Scott Friend is a New York-based filmmaker whose first feature, To the Moon, is currently available VOD from 1091 Pictures, after playing at such festivals as Nightstream Film Festival, American Film Festival, Panic Film Fest and Bucheon International Fantastic Film Festival. He was awarded the Director’s Award from the Polish Film Institute at AFF’s 2020 U.S. in Progress program. As an actor, he recently appeared in the Gotham Award-winning film Fourteen, directed by Dan Sallitt, and The Dark End of the Street, directed by Kevin Tran.
About four years ago, in the middle of a random Tuesday, my phone rang. The moment I saw who was calling, my stomach sank. My brother and I always were, and still are, as close as can be, save for the last year before his first stint at rehab. I despised him then. During the first stretch of my brother’s sobriety, I felt a creeping sense of dread that he would relapse, or worse. I feared it with every cell in my body. So when I saw his name pop up on my phone screen that Tuesday afternoon, I immediately knew what was going on. He had relapsed for the fourth time in 10 years.
After each relapse, it would be so hard for me to grapple with the fact that I didn’t notice when something was wrong. I’d convince myself – because he would convince me with expert precision – that he was doing well and was on the right path. Suddenly, the many instances of him leaving a dinner early or not showing up to family gatherings due to his “anxiety attacks” or “stomach ulcers” piled up in my mind and started to make sense. Normally, these calls were accompanied by one hundred apologies. But this time was different. I could feel the pain deep in his voice. He let me down and I could sense this was his most difficult call to make. When he told me, “This is the last time, I swear,” I believed it.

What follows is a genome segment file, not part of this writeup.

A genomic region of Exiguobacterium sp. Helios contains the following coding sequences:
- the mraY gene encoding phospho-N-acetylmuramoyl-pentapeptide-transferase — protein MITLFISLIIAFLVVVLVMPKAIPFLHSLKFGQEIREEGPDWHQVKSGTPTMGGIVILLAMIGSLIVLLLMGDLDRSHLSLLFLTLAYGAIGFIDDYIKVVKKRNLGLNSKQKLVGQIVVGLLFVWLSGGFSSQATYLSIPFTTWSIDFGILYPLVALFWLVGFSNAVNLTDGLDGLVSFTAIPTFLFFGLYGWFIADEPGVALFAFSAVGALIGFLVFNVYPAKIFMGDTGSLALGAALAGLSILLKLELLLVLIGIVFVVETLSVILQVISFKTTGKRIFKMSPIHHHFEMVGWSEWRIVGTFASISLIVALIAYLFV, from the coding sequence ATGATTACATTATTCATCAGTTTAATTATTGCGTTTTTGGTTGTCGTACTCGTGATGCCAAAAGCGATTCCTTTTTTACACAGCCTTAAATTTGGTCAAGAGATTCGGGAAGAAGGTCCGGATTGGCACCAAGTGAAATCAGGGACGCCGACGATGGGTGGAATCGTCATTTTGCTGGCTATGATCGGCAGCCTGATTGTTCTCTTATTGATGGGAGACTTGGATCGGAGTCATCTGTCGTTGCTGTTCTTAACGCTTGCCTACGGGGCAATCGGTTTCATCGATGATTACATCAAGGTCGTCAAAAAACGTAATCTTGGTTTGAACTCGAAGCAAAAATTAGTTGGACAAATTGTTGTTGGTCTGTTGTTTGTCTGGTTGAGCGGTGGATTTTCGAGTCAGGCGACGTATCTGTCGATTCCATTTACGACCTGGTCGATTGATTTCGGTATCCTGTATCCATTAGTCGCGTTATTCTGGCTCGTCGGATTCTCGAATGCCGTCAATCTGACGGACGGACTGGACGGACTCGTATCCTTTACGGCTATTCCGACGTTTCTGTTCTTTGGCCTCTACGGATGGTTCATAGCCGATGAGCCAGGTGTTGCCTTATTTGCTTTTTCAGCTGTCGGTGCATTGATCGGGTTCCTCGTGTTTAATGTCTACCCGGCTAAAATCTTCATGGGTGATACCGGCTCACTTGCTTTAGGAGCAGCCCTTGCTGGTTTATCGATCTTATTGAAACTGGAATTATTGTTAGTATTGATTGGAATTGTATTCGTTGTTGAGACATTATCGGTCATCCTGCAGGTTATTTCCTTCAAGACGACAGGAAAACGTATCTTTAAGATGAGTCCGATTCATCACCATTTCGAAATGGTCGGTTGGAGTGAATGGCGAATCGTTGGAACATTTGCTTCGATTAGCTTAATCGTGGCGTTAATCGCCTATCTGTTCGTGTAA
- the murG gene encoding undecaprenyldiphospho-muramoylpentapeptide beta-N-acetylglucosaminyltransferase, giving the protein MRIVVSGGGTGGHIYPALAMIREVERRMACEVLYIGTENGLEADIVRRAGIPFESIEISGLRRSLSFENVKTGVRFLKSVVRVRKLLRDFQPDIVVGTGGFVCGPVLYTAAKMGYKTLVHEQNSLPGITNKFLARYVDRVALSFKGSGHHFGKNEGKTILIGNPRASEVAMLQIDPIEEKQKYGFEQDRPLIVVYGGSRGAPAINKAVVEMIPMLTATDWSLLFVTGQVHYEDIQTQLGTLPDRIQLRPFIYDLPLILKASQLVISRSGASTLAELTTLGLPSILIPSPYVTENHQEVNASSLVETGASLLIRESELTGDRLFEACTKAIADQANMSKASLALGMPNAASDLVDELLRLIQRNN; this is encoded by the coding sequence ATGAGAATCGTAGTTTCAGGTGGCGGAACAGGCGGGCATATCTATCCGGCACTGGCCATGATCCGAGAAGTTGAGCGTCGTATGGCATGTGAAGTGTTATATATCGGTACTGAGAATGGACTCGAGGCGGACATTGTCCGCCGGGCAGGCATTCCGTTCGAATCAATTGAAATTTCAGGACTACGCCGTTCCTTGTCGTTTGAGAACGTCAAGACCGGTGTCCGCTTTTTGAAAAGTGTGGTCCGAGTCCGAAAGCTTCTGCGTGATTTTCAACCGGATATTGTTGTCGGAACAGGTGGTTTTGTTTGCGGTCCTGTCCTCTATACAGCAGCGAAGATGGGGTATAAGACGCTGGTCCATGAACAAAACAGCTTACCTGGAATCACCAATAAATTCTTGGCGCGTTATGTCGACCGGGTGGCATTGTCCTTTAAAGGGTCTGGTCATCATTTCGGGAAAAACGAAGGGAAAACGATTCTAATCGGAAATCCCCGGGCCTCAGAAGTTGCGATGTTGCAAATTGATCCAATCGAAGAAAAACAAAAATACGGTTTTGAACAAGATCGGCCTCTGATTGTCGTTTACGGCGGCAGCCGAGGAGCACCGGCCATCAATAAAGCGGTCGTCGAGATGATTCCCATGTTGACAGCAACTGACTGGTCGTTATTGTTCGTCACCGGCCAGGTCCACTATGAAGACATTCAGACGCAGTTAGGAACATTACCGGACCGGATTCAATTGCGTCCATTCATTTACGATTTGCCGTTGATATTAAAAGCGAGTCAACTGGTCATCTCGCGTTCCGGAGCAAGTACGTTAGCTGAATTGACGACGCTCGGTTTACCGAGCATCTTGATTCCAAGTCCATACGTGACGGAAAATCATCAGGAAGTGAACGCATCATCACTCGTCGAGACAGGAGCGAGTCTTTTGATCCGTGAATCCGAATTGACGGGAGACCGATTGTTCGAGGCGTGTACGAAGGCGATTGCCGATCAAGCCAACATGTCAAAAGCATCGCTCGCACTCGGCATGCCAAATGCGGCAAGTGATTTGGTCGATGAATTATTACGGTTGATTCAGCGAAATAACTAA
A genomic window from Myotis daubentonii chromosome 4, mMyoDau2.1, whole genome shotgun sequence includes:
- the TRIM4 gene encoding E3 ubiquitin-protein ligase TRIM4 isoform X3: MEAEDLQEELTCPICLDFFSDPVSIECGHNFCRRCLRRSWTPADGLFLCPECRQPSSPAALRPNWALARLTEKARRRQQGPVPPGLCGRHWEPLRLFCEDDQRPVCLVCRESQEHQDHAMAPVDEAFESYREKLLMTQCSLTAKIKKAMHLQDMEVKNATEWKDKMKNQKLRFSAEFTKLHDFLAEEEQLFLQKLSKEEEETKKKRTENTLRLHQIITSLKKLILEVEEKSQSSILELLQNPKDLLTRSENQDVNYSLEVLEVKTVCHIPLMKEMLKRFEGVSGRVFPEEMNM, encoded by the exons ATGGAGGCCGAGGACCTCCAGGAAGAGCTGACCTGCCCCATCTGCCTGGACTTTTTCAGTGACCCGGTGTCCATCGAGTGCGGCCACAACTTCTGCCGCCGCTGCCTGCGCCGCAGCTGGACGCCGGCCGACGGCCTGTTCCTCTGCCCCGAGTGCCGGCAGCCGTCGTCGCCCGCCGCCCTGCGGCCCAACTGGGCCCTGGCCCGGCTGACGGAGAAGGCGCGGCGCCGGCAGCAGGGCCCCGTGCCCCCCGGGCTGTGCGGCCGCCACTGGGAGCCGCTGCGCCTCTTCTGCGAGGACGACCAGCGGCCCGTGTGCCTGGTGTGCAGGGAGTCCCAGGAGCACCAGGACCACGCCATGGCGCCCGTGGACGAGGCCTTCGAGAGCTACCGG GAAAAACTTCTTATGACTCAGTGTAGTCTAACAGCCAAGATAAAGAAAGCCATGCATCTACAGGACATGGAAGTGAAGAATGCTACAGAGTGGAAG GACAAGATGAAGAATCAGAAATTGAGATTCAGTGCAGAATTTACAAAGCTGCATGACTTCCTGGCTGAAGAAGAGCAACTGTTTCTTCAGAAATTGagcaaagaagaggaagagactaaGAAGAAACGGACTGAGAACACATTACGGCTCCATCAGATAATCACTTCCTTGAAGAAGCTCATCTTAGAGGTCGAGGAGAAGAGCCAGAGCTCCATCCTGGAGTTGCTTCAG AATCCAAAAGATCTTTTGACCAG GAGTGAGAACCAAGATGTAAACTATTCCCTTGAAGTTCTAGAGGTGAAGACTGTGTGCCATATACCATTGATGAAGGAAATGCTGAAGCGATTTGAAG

After this last relapse, his withdrawal became so intense that he suffered hallucinations and had to be hospitalized. When he made it out on the other side, we would talk about his experience and the hallucinations. In our typical fashion, we would usually end up laughing. It’s always been easy for us to find the levity amidst our pain. How did this instance bring me to writing and directing my first feature? I’ll explain.
In 1963, my great aunt and uncle acquired a hunting lodge on more than 100 acres of land in western Massachusetts for a song. They continued to add onto the property throughout the ’60s, eventually turning it into a four-bedroom home with trails, cliffs and lakes. It became a family fun compound, with my convivial and adventurous great uncle leading the circus. My entire life is filled with happy memories of spending time there in the winters and summers, with many permutations of aunts, uncles, and first and second cousins. The house hasn’t been updated in any way – seriously – since the late ’60s. While I had always known I wanted to make a film there (an idea my great aunt and uncle supported wholeheartedly), I never knew exactly what it would be.